China must tread carefully when it comes to controlling the outflow of capital as it has the potential to make investors think authorities are concerned about the nation’s economy, the Reserve Bank of Australia governor Philip Lowe said.
The RBA boss said the internationalisation of the Chinese currency will be one of “biggest forces shaping the global financial system,”
China has instituted stricter capital controls to prevent citizens and corporations taking money out of the country amid concerns that unchecked capital outflows could be destabilising. The controls also were put in place to take the pressure off the yuan, which had the biggest slide in more than two decades.
“Short-term controls arguably can have a positive effect on financial stability in China by reducing the risk of a disorderly currency adjustment and pressures,” Lowe said.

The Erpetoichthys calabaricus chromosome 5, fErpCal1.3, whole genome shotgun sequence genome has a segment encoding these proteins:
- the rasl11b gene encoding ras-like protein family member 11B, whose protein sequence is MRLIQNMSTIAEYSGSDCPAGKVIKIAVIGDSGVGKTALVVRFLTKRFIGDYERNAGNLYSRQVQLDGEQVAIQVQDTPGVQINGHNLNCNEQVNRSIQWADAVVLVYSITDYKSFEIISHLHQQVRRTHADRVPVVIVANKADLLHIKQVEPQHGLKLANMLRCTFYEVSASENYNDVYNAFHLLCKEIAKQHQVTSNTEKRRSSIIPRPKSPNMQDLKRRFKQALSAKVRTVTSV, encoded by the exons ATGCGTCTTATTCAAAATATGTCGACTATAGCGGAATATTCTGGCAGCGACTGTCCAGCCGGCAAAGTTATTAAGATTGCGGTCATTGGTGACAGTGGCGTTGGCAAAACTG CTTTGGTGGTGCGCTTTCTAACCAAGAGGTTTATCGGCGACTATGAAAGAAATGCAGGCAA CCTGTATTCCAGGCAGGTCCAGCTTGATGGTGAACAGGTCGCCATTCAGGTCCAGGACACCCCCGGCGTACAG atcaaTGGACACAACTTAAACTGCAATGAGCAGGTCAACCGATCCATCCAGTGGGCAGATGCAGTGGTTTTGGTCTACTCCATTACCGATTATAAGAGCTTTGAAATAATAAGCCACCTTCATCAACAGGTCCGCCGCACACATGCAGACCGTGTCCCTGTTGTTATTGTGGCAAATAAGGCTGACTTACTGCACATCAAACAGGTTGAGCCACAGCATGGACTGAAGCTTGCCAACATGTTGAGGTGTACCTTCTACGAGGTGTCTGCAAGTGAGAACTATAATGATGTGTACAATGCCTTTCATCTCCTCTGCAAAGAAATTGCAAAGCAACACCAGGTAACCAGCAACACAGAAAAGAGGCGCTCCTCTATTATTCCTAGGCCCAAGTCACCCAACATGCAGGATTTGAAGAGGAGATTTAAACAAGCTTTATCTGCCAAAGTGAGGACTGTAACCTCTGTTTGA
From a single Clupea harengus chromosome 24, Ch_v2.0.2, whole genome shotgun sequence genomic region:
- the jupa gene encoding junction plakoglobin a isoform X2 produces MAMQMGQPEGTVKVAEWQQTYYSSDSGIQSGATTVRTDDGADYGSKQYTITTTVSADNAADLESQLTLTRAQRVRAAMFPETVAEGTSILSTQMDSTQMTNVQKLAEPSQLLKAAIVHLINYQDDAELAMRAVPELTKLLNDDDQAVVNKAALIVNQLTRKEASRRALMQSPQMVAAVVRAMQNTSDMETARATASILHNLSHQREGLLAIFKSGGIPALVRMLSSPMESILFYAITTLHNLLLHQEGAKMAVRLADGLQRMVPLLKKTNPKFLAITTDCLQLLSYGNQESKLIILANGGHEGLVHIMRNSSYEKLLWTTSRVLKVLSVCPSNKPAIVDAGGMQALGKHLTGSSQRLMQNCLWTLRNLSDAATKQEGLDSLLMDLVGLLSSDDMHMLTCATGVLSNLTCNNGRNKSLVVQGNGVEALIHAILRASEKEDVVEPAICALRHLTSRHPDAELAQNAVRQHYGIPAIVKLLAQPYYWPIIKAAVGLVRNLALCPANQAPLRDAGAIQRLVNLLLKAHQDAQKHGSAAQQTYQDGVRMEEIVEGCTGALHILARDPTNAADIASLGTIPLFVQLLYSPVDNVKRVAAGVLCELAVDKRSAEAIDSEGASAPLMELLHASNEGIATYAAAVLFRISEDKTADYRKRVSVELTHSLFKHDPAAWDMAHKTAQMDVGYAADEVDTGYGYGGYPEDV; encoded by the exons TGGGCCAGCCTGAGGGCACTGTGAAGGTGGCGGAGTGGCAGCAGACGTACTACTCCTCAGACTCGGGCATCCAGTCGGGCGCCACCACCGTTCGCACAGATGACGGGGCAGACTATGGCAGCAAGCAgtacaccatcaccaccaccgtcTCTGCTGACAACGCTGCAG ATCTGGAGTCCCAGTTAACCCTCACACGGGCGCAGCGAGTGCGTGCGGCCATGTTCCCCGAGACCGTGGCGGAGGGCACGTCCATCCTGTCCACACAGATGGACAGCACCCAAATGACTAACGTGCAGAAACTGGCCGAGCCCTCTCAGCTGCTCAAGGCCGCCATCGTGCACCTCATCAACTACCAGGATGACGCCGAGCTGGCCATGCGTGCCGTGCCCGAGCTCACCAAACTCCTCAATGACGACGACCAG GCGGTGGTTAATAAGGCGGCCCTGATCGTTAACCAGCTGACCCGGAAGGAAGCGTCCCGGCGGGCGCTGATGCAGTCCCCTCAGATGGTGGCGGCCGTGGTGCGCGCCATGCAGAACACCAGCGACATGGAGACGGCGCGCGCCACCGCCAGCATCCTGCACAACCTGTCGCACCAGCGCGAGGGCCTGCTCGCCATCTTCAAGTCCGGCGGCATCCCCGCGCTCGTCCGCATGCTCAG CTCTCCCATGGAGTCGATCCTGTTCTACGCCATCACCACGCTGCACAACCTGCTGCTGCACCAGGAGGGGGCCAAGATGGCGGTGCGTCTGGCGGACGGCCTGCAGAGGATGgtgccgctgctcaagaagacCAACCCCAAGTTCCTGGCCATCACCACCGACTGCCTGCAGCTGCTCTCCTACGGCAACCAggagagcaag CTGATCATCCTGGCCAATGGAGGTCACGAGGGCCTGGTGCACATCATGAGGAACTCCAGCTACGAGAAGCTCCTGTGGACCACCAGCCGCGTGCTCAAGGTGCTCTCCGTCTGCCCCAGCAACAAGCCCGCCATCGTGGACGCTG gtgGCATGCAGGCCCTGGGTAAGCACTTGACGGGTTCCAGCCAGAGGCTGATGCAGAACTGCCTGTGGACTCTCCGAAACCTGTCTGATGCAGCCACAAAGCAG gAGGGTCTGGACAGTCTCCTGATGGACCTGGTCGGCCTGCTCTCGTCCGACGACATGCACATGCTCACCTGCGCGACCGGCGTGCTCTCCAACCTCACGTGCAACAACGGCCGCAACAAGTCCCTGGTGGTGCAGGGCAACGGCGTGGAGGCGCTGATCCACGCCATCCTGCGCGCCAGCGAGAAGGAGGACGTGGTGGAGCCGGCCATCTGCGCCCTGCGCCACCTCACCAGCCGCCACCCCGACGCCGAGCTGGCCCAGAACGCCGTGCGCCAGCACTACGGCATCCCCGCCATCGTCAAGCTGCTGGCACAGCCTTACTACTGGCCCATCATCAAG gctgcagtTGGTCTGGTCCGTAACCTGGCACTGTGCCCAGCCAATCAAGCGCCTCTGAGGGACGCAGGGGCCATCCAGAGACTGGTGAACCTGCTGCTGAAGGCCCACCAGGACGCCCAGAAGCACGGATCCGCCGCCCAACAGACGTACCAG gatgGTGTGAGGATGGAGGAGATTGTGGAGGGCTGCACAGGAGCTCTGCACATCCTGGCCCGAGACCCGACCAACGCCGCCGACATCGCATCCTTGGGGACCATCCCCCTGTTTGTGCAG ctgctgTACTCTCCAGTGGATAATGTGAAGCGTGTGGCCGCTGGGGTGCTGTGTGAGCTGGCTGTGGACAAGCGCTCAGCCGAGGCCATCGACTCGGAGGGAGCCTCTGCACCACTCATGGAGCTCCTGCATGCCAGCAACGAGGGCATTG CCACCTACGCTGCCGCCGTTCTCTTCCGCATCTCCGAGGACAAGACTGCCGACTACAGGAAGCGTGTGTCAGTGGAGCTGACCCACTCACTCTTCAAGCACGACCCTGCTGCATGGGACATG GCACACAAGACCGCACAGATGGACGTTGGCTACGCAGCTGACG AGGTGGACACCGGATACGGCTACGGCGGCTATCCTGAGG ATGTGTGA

“But there is a balance to be struck here. One consideration is the signal that a tightening of controls, after several years of liberalisation, could send to investors about how the government perceives the balance of risks facing the economy.”
Lowe also said a persistent tightening may “also exacerbate domestic vulnerabilities, by causing domestic liquidity to be greater than might be desired.”
Many countries have liberalised their capital accounts and made their exchange rates more flexible, though only few made that transition without at least some disruption to the domestic financial system, the governor said.
“China has the ambition of having a global currency,” Lowe said.
“The effects of this transition – involving the internationalisation of the RMB and the opening up of the capital account – could ultimately be as wide-ranging as were the effects of China’s ascension to the World Trade Organisation.”
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